Saturday, September 12, 2009

The Horns of Moses

In medieval art. According to artist Daniel Mitsui:
It is commonly known that Moses, in mediaeval art, is depicted with horns on his head. The supposed reason for this is also commonly known; every art history teacher informs his students that the Vulgate Bible contains a mistranslation, which resulted in an absurd artistic convention. I myself am disinclined to think that St. Jerome and centuries of iconographers were all idiots.


Jeff said...

I'd like to know what the Septuagint says...

elena maria vidal said...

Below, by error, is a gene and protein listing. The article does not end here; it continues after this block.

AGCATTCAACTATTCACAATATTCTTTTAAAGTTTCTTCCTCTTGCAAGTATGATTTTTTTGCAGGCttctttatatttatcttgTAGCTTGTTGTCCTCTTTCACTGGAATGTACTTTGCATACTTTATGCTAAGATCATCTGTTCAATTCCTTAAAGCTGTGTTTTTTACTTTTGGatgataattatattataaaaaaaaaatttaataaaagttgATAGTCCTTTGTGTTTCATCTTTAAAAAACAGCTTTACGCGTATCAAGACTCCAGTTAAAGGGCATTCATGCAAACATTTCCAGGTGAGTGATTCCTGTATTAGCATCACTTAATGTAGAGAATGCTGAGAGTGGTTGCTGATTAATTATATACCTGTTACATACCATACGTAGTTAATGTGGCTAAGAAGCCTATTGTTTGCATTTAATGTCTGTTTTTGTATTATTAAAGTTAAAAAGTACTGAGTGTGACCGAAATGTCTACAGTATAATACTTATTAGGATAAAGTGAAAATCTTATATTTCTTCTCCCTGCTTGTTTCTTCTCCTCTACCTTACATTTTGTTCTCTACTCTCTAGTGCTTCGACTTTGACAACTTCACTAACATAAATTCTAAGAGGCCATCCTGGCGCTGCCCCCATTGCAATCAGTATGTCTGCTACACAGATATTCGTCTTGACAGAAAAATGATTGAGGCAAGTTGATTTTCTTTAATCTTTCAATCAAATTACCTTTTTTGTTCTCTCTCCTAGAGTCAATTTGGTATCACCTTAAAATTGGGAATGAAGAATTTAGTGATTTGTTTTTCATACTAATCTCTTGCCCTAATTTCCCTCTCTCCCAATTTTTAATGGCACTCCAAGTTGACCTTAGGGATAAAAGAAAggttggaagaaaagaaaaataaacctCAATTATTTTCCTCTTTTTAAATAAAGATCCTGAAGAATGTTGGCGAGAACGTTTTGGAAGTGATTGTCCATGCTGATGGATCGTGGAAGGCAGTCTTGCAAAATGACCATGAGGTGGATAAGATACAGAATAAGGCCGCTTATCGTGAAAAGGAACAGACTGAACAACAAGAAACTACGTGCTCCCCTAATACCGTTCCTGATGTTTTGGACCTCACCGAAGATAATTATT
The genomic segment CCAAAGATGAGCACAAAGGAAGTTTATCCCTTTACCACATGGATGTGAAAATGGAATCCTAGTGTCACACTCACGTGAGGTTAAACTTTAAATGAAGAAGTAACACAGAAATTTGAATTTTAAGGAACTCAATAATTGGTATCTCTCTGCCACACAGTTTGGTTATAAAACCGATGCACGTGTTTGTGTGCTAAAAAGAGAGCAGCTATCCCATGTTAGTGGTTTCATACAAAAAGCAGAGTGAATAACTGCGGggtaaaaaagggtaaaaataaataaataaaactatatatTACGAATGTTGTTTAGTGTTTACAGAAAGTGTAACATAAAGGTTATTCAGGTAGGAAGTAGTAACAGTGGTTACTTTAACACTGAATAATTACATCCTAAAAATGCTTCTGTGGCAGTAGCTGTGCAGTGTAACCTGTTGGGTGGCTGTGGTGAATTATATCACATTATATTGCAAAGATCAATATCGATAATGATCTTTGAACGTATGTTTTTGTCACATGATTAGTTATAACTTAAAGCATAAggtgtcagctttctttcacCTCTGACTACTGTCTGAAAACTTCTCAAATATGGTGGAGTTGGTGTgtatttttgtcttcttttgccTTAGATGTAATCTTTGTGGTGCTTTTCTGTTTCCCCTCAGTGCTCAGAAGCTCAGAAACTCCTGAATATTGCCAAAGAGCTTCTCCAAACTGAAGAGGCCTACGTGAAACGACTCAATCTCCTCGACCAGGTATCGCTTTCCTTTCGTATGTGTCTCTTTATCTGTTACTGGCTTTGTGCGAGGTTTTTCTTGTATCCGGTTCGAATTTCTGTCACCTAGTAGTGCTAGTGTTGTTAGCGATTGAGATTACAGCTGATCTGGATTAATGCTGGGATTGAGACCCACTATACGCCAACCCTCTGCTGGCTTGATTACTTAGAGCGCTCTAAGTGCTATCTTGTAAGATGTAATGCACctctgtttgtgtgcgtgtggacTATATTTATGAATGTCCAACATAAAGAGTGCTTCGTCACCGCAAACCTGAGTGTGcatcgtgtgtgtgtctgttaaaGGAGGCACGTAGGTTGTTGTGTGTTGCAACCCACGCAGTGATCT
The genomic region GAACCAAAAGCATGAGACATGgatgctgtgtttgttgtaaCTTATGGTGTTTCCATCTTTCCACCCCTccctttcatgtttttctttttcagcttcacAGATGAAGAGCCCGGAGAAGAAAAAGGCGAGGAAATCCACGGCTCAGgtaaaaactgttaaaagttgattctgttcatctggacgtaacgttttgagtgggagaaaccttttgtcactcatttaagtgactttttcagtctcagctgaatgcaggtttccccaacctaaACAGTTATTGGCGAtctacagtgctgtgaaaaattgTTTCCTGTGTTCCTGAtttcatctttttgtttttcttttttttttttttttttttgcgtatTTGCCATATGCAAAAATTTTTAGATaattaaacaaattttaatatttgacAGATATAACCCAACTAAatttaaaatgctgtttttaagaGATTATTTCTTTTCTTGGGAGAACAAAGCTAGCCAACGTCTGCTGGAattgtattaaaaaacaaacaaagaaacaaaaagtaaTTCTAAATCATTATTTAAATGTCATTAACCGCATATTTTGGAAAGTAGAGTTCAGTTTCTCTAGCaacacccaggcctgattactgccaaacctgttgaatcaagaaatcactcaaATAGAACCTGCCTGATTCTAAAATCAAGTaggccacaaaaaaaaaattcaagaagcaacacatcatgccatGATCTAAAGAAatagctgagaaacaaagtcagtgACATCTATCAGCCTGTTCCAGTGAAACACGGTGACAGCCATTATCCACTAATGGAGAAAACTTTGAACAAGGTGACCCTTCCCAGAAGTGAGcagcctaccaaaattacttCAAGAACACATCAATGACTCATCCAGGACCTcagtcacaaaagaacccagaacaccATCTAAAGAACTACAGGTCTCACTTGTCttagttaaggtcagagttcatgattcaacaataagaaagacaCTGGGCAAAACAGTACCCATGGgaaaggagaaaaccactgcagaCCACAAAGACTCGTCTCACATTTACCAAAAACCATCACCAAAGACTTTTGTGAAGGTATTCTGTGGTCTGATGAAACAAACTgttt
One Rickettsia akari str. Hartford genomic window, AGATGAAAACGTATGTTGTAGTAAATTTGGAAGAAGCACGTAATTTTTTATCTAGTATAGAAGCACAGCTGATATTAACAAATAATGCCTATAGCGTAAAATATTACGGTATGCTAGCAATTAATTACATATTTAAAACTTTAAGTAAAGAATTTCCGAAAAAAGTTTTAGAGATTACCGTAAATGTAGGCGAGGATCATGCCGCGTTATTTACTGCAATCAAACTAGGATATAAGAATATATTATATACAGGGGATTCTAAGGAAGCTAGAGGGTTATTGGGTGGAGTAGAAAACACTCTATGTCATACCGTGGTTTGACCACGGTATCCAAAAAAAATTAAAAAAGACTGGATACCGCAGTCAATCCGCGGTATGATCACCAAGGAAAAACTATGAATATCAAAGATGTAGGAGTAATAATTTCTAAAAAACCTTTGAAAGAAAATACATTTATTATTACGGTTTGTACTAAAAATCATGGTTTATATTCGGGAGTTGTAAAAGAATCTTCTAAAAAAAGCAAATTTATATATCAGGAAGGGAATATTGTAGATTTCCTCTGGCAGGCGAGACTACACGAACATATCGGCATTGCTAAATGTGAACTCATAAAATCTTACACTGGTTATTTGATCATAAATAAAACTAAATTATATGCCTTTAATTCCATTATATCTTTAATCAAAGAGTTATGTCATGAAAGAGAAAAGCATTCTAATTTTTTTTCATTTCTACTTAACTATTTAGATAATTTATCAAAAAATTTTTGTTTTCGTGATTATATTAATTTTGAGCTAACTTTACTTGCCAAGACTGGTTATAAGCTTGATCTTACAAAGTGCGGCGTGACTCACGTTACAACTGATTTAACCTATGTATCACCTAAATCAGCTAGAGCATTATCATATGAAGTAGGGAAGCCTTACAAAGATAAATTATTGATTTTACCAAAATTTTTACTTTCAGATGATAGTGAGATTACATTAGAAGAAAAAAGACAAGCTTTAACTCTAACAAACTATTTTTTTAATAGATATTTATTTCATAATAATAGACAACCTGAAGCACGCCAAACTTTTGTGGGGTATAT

I have been googling around and there are some great online books and many references offering different opinions. I might do an article on this myself. I always understood the horns to be "horns of light, meaning Moses was a powerful prophet. In Biblical language, "horns" were a sign of power and authority, from the "horns of the altar" in the Old Testament to the horned beasts in the Book of Revelation. The priestly mitre in both the Jewish and Christian tradition is divided into "horns" of authority.